An Examination of Chiropteran HoxD Regulation from an Evolutionary Perspective
Here we present our efforts to develop a model system that is suitable for laboratory experiments addressing Chiropteran development, genetics and evolution. The bat, Myotis lucifugus was selected as a model organism to study Chiropteran biology. To build a model system, Myotis lucifugus specimens were collected from several locations across the United States. From the collected specimens, embryos and adult tissues were used to produce an assessment of embryonic development, primary cell cultures, and various genetic libraries. These resources were then used to investigate the Chiropteran HoxD complex. The HoxD 13 genomic locus was cloned and sequenced to derive a protein coding sequence, which showed strong conservation with the Human and mouse HOXD 13 proteins. HoxD 13 expression, however, was expanded in the Myotis lucifugus forelimb when compared to mouse. We therefore investigated the regulation of the HoxD complex by cloning and sequencing two Chiropteran global control regions (GCR) belonging to Myotis lucifugus and Rhinolophus ferrumequinum. The two Chiropteran GCRs were used in a series of unbiased triangulation alignments, looking for sequence changes that were shared between the two bat species but not found in Human or mouse GCRs. A number of exclusive Chiropteran changes were found regarding sequence order, large insertions, large deletions and small nucleotide changes. The GCR was finally examined in a mouse transgenic assay, to determine its activity domains. As compared with the previously reported Human GCR activity assay, we found new Chiropteran GCR activity domains in the stylopod and zeugopod that correlate with the expansion of HoxD 13 in the Chiropteran forelimb. Previously reported domains in the fore- and midbrains were absent, which also correlate with a mutation in a highly conserved tetrapod specific GCR sequence. In light of the proposed hypothesis that the highly clustered structure of Hox genes in tetrapods acts as a constraint against evolution in the absence of duplication events, our results suggest that the Hox genes are evolving in a circuitous route in the absence of duplications while respecting ancestral constraints.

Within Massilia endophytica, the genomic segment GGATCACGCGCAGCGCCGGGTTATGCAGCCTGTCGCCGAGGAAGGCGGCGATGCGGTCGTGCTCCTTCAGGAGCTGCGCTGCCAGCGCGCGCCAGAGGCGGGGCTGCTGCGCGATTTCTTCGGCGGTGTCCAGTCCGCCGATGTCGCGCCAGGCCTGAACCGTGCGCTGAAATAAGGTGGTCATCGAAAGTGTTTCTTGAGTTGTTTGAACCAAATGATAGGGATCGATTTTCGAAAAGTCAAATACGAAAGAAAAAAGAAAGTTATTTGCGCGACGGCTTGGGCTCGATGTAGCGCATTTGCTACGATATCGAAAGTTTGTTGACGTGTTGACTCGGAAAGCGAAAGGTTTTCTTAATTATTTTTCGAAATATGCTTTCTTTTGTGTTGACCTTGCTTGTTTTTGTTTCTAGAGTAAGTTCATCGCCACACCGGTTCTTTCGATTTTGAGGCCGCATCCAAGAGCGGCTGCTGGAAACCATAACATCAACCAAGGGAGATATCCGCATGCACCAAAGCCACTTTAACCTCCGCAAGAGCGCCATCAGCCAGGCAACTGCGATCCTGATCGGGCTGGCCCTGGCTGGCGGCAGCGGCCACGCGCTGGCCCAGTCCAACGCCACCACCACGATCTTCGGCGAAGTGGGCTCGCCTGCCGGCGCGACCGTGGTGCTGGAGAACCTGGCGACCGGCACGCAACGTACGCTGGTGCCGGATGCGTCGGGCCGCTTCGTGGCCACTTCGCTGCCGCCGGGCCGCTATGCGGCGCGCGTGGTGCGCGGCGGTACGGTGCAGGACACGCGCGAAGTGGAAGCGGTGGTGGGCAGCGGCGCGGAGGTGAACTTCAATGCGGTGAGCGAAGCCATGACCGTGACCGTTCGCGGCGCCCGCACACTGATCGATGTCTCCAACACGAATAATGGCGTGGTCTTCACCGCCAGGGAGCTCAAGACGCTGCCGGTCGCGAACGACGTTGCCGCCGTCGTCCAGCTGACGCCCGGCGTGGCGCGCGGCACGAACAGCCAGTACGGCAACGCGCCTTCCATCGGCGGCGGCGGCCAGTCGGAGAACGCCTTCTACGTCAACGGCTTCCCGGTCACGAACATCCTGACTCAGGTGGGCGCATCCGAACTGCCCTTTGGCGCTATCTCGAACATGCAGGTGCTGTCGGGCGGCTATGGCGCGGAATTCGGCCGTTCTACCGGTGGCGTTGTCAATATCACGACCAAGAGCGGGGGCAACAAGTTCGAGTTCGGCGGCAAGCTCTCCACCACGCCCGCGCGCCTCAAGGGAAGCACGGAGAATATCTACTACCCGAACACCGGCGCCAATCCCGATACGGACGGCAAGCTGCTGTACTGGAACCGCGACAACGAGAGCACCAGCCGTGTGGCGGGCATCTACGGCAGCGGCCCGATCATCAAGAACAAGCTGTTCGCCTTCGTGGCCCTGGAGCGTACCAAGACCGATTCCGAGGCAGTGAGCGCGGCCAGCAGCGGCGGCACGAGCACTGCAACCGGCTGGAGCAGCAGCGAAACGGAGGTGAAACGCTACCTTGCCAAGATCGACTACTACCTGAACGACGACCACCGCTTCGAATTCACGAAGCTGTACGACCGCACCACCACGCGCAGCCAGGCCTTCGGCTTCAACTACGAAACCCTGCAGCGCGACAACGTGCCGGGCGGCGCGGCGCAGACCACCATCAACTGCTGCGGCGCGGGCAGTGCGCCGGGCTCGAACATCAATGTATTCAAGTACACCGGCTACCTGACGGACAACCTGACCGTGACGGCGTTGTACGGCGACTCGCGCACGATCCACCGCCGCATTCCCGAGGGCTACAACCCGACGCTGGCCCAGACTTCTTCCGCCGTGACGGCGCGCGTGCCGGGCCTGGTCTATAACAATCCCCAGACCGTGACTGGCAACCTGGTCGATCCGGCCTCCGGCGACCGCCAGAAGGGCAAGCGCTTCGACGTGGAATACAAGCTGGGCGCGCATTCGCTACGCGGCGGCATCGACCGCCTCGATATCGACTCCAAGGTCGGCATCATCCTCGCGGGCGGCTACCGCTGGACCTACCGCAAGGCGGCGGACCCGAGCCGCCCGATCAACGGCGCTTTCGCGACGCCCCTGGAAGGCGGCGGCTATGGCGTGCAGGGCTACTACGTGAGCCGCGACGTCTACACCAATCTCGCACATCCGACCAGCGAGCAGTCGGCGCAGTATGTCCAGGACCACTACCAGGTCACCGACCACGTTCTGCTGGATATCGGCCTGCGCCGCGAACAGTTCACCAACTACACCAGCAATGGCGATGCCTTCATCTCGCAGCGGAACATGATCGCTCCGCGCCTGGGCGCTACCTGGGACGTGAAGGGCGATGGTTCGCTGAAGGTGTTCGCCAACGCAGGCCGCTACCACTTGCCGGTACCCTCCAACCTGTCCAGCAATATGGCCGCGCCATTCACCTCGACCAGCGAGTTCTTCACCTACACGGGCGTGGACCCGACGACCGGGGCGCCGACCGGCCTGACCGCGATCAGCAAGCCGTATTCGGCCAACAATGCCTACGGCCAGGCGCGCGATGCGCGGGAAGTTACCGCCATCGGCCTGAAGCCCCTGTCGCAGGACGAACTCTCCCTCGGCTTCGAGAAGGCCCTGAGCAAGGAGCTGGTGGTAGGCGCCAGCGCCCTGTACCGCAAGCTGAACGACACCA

University of Utah;
Bats; Homeobox Genes; Myotis
Chiroptera; Genes, Homeobox
University of Utah;
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Digital reproduction of “An examination of Chiropteran hoxD regulation from an evolutionary perspective.” Spencer S. Eccles Health Sciences Library.” Print version of ”An examination of chiropteran hoxD regulation from an evolutionary perspective